Cluny Abbey (French: [klyni]; French: Abbaye de Cluny, formerly also Cluni or Clugny; Latin: Abbatia Cluniacensis) is a former Benedictine monastery in Cluny, Saône-et-Loire, France. It was dedicated to Saint Peter.
|Dedicated to||Saint Peter|
|Founder(s)||William I, Duke of Aquitaine|
|Location||Cluny, Saône-et-Loire, France|
The abbey was constructed in the Romanesque architectural style, with three churches built in succession from the 4th to the early 12th centuries. The earliest basilica was the world's largest church until the St. Peter's Basilica construction began in Rome.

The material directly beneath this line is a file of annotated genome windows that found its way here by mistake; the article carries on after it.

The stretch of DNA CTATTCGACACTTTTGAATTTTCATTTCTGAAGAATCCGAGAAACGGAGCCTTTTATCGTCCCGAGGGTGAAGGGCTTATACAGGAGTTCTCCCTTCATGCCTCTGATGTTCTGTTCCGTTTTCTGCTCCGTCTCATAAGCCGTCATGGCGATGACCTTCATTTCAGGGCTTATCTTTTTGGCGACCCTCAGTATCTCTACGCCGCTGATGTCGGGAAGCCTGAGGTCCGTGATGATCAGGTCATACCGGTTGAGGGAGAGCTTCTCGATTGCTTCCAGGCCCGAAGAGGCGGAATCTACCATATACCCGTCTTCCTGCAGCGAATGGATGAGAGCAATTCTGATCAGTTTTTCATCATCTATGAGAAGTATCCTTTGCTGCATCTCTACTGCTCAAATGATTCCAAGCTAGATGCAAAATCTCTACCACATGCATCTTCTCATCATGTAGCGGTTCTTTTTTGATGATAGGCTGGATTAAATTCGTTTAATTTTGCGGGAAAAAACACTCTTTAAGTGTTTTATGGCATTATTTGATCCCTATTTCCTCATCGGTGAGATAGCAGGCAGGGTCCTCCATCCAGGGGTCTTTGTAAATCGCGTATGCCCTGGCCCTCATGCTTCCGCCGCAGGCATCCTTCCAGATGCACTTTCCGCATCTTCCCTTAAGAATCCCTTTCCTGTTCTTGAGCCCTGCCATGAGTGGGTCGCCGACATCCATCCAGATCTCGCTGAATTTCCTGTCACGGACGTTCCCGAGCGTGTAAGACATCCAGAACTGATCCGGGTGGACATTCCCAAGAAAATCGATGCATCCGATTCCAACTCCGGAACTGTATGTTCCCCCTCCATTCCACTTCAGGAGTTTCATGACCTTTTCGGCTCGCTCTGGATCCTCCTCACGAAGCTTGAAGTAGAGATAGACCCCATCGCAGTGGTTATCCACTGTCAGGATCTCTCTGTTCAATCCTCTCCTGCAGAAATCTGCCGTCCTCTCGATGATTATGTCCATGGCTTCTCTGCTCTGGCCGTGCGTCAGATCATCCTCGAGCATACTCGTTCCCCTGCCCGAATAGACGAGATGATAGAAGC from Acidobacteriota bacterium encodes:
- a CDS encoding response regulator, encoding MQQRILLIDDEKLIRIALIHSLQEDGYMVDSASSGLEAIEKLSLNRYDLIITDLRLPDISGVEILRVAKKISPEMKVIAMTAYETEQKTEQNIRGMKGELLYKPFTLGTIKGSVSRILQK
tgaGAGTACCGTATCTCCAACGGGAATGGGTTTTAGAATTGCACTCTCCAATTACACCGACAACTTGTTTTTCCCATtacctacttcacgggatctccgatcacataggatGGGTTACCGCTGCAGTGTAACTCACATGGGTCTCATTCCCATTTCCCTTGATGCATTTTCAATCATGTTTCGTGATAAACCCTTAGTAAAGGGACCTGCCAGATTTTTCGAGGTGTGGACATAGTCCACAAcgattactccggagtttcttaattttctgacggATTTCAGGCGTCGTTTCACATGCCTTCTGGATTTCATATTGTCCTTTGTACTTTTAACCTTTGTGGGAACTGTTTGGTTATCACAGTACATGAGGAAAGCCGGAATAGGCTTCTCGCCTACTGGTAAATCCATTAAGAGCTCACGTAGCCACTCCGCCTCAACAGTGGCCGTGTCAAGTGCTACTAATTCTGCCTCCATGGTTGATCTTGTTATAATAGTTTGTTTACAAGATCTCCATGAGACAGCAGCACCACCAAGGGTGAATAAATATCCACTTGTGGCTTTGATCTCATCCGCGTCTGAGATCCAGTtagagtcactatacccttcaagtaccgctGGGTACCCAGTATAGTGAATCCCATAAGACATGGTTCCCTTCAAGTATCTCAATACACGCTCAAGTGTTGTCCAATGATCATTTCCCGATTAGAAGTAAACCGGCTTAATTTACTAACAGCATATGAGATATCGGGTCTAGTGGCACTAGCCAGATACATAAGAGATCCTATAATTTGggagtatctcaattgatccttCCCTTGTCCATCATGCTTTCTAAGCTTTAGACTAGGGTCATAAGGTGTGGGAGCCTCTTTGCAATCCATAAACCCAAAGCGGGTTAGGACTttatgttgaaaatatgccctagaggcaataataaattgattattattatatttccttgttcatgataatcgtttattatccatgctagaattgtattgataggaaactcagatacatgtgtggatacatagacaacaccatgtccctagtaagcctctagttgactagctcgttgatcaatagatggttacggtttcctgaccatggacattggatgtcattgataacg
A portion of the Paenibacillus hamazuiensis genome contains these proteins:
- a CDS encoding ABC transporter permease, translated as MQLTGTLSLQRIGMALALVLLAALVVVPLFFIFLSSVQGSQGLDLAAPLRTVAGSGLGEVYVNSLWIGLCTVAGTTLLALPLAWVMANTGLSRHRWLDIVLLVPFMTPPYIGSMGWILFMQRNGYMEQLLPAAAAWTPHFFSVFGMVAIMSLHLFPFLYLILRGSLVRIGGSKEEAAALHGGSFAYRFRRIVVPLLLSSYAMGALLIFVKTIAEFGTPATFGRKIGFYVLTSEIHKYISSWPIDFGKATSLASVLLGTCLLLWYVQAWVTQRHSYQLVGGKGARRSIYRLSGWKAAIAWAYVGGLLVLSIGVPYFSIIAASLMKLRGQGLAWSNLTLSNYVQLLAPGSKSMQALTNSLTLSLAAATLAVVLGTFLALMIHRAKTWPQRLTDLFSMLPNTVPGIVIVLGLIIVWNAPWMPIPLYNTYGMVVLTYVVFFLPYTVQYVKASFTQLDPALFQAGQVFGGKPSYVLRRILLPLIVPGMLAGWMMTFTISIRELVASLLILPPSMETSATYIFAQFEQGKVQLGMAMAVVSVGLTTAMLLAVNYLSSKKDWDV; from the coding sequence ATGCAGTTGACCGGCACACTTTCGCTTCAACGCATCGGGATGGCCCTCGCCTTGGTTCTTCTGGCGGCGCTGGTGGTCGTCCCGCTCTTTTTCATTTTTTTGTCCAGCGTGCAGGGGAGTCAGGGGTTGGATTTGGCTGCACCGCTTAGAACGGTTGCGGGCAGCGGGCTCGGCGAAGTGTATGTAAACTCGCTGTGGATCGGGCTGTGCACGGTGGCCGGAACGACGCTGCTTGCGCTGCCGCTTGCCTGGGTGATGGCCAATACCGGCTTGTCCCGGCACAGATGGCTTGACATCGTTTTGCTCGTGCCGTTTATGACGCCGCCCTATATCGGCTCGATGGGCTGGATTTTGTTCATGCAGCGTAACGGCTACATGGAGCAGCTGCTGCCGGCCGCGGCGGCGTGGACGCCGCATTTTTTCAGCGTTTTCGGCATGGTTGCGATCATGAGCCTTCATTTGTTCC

Cluny was founded by Duke William I of Aquitaine in 910. He nominated Berno as the first abbot of Cluny, subject only to Pope Sergius III. The abbey was notable for its stricter adherence to the Rule of St. Benedict, whereby Cluny became acknowledged as the leader of western monasticism. In 1790 during the French Revolution, the abbey was sacked and mostly destroyed, with only a small part surviving.
Starting around 1334, the Abbots of Cluny maintained a townhouse in Paris known as the Hôtel de Cluny, which has been a public museum since 1843. Apart from the name, and the building itself, it no longer possesses anything originally connected with Cluny.